Computer disks containing vital information on the Canterbury Television building may have been dumped after the February 2011 earthquake, an inquiry has heard.
Alan Reay, the engineer whose company designed the building, yesterday told a royal commission hearing that not all the CTV paperwork had been kept.
The commission lawyer for victims' families, Marcus Elliot, asked Reay why key documents requested by the commission had not been provided.
The commission was particularly interested in his firm's response to a 1986 Christchurch City Council letter requesting further information for the code of compliance application, which could not be located.
All documents on the file had been provided, Reay said.
"Some of [the CTV file] was retained. What isn't retained we can't be 100 per cent sure of," he said.
The information provided to the commission was printed from computer disks.
Reay was asked to produce the disks, but said they were disposed of after being transferred to a hard drive.
Elliot asked: "Is it your evidence that after February 2011 you disposed of a disk containing documents relevant to the CTV building?"
Reay thought the disks had been disposed of, but he would "have to check".
The was no legal obligation to retain job files, he said.
Some company files held in an off-site storage facility had been ruined by a leaking roof, Reay said.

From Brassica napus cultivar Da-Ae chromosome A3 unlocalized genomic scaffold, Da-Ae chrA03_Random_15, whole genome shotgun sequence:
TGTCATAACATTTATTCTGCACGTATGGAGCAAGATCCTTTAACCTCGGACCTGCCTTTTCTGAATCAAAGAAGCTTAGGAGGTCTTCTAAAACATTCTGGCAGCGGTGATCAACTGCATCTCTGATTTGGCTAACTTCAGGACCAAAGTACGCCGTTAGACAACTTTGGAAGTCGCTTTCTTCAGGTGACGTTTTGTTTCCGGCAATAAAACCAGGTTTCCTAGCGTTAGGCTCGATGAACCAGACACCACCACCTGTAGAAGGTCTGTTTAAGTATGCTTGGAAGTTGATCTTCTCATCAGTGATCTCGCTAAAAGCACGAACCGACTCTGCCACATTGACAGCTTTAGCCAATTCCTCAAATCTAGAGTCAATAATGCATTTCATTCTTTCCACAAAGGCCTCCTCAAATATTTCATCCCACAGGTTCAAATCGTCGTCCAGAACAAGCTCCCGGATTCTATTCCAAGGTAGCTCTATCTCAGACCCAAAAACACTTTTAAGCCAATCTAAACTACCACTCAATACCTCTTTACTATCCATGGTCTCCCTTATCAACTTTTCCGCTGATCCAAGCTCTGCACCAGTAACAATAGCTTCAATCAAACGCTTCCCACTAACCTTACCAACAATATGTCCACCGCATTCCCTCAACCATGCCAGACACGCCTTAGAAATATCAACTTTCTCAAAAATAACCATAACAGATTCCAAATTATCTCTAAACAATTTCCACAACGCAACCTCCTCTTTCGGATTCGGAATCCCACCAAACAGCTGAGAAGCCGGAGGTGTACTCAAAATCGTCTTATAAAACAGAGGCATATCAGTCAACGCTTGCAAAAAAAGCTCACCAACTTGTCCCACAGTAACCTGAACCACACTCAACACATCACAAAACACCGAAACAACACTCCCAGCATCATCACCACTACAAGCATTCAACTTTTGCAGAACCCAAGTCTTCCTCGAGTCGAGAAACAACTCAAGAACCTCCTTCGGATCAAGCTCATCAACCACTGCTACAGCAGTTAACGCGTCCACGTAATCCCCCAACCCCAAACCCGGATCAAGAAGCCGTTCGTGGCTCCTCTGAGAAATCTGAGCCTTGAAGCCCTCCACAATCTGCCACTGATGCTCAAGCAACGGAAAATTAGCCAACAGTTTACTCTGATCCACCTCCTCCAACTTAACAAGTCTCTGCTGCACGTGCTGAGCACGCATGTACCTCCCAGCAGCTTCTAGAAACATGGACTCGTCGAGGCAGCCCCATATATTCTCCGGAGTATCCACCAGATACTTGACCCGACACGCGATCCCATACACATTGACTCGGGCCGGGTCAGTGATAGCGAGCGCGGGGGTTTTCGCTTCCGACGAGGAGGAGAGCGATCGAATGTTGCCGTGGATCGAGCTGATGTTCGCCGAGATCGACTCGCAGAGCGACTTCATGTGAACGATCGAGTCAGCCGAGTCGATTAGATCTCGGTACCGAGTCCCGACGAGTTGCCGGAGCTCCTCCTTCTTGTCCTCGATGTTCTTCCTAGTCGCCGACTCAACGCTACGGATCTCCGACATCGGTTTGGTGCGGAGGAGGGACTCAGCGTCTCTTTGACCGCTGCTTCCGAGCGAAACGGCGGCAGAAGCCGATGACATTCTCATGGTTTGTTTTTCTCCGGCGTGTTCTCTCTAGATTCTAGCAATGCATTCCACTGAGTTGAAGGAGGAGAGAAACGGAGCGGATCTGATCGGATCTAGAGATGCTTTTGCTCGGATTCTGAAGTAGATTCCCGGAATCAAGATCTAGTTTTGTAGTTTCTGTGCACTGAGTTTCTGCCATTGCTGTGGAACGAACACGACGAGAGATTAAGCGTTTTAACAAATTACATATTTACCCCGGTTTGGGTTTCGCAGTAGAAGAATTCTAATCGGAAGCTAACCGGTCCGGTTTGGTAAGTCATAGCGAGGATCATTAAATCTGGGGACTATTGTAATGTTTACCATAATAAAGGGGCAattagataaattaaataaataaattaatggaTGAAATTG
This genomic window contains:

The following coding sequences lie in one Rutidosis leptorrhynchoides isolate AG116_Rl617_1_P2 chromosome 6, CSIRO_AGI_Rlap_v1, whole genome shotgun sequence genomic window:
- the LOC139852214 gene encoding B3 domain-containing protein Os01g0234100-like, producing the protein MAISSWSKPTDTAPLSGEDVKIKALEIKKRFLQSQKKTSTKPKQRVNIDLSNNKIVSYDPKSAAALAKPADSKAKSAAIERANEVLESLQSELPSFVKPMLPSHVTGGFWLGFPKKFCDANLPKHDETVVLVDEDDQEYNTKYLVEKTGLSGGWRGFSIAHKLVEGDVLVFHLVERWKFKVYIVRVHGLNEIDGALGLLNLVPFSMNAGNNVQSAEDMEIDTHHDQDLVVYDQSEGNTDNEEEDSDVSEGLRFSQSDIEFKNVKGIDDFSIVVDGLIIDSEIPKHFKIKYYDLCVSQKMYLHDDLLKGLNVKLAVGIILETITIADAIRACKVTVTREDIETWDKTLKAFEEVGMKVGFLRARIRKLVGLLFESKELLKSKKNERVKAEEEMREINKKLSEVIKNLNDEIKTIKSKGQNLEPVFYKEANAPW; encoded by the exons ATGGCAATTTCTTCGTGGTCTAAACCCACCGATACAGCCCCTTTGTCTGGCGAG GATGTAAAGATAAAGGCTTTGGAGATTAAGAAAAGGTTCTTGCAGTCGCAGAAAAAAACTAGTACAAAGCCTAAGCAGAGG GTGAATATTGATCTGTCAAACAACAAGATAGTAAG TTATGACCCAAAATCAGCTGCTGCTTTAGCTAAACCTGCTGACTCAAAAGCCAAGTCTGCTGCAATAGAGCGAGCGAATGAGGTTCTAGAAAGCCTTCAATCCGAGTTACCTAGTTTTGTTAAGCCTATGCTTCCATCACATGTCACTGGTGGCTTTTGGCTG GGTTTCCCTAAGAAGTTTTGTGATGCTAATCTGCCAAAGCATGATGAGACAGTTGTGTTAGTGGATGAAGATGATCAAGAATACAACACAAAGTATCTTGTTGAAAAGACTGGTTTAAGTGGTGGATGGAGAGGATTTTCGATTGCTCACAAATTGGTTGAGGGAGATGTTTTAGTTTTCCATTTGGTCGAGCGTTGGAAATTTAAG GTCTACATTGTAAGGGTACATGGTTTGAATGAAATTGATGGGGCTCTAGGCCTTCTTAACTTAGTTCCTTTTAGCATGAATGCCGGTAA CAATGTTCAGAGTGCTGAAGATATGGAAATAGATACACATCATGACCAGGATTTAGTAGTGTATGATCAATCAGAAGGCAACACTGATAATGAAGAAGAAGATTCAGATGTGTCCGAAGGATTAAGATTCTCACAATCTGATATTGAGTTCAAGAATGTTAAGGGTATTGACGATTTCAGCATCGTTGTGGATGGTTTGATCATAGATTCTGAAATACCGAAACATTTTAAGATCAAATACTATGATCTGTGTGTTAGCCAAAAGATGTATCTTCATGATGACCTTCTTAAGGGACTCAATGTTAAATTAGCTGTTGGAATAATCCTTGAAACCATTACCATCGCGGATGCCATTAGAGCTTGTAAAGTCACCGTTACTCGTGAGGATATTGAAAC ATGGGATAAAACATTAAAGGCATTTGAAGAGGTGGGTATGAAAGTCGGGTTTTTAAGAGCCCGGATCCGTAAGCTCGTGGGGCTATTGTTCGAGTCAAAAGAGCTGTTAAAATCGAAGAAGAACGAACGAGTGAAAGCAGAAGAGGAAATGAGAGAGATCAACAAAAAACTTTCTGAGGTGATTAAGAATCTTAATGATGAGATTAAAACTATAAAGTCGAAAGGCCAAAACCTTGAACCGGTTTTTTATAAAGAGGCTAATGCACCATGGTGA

Documents later supplied to the commission were found in a storage box marked "miscellaneous".
Reay said he looked for more documents but found none. "I haven't been able to find any and I don't think there are any," he said.
Staff could have removed documents from the file and not returned them.
"Everyone in the office has access to files to look for whatever they choose. If someone chose to get information out of that file, they may not have put that information back," Reay said.
The commission heard that simulating the effects earthquakes had on the CTV building would have cost "several million" dollars.
Reay said last week that he was "dissatisfied" with a Building and Housing Department report on why the building collapsed in the February 22, 2011, quake.
More experiments, such as a reduced-scale model of the CTV building being tested on a shake table, should have been done, he said.
Under questioning from commissioner Richard Fenwick yesterday, Reay said the cost of that testing would have been "several million" dollars.
Commission chairman Justice Mark Cooper asked why Reay had not provided calculations or studied the building plans when he presented five collapse scenarios in response to the department's findings.
"It could be that some of them aren't significant in relation to the collapse of the building. In preparing a report such as the DBH prepared, I would have expected some investigation and analysis of those [alternative scenarios].""I was putting forward scenarios I considered hadn't been considered," Reay said.